SLEEP APNEA - OVERVIEW & FACTS
Obstructive sleep apnea is a common and serious sleep disorder which causes the cessation of breathing during sleep. The airway repeatedly becomes blocked, limiting the amount of air that reaches the lungs. When this happens, snoring or choking may result as it becomes more difficult to breathe. The brain and body become oxygen deprived and you may wake up. This can happen a few times a night, or in more severe cases, several hundred times a night.
Normal breathing open airway, tongue relaxed (fallling slightly back)
Snoring partially blocked airway. When the constricted airway causes vibration
OBSTRUCTIVE SLEEP APNEA
Fully blocked airway
SLEEP APNEA SYMPTOMS
The most common symptom of sleep apnea is snoring. However, not everyone who snores has sleep apnea. Snoring is likely to be a sign of sleep apnea when it is followed by silent breathing pauses and choking or gasping sounds.
People with sleep apnea often have daytime sleepiness or fatigue.
Common symptoms of sleep apnea include:
- Loud or frequent snoring
- Extended pauses in breathing
- Choking or gasping sounds
- Daytime sleepiness or fatigue
- Unrefreshing sleep
- Morning headaches
- Nocturia (waking during the night to go to the bathroom)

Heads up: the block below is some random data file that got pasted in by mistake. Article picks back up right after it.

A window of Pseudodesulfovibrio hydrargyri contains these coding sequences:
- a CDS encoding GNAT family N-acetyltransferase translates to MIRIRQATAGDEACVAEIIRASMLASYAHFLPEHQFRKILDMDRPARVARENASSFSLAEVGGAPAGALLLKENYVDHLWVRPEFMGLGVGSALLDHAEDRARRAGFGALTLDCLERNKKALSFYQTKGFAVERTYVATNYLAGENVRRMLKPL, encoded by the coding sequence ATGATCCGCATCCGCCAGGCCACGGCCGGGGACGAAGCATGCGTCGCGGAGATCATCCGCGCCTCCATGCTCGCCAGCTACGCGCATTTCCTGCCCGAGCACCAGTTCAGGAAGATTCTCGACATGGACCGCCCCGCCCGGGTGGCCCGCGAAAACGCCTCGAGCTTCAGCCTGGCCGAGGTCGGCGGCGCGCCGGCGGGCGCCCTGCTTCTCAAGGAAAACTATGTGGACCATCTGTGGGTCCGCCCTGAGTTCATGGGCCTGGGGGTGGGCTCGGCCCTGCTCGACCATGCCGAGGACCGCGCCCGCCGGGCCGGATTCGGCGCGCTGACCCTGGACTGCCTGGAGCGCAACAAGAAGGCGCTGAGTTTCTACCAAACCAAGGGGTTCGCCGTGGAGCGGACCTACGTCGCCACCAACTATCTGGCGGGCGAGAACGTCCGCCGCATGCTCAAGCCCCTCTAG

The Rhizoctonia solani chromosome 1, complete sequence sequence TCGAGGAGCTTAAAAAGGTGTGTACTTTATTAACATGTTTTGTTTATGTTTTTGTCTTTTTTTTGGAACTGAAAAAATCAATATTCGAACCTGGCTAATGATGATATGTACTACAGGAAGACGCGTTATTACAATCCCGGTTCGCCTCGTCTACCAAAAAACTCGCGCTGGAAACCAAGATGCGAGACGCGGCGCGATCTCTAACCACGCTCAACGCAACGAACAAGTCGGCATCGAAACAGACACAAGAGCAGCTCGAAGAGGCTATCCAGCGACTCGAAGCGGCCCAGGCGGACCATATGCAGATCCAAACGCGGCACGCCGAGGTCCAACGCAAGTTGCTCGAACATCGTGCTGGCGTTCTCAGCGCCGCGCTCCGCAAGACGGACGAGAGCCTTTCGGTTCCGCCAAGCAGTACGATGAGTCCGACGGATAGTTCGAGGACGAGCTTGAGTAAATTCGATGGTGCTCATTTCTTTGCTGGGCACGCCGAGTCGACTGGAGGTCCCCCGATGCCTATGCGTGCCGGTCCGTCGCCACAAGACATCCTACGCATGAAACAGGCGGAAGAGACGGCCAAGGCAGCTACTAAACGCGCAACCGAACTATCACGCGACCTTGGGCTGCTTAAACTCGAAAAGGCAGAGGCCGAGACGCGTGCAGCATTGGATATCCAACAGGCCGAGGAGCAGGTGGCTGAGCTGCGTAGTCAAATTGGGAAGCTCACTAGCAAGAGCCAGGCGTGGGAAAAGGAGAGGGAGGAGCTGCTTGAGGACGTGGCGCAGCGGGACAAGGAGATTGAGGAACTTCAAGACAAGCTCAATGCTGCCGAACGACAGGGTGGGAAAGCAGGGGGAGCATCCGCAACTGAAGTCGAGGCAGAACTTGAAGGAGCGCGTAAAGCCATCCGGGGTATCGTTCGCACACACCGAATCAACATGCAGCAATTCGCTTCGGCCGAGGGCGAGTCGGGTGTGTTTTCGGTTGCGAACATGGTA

- Difficulty concentrating
- Memory loss
- Decreased sexual desire
- High blood pressure
For those that have been diagnosed with sleep apnea, usually the first line of treatment is the Continuous Positive Airway Pressure (CPAP) Machine. The issue that we are hearing with the CPAP machine is that people are not wearing them because the mask doesn't fit, or it is too uncomfortable to wear. Other common complaints are that the machine blows air into the eyes or the noise from the machine keeps patients and/or their partner awake. Because of these issues, many people stop using the CPAP machine, even though they are dealing with a life-threatening condition.
THE CPAP MACHINE
OUR CUSTOM ORAL DEVICE
DITCH THE MACHINE
START SLEEPING BETTER
Now there are a number of oral devices that are custom made for patients to wear during sleep that help keep the airway open allowing air to pass more freely. After it has been determined which level of sleep apnea a patient is living with and a simple oral exam, a dentist will determine which oral device is the best option for them. Even though this oral device is made through the dentist's office, most medical insurances and medicare will cover either part or all of the expenses for this treatment.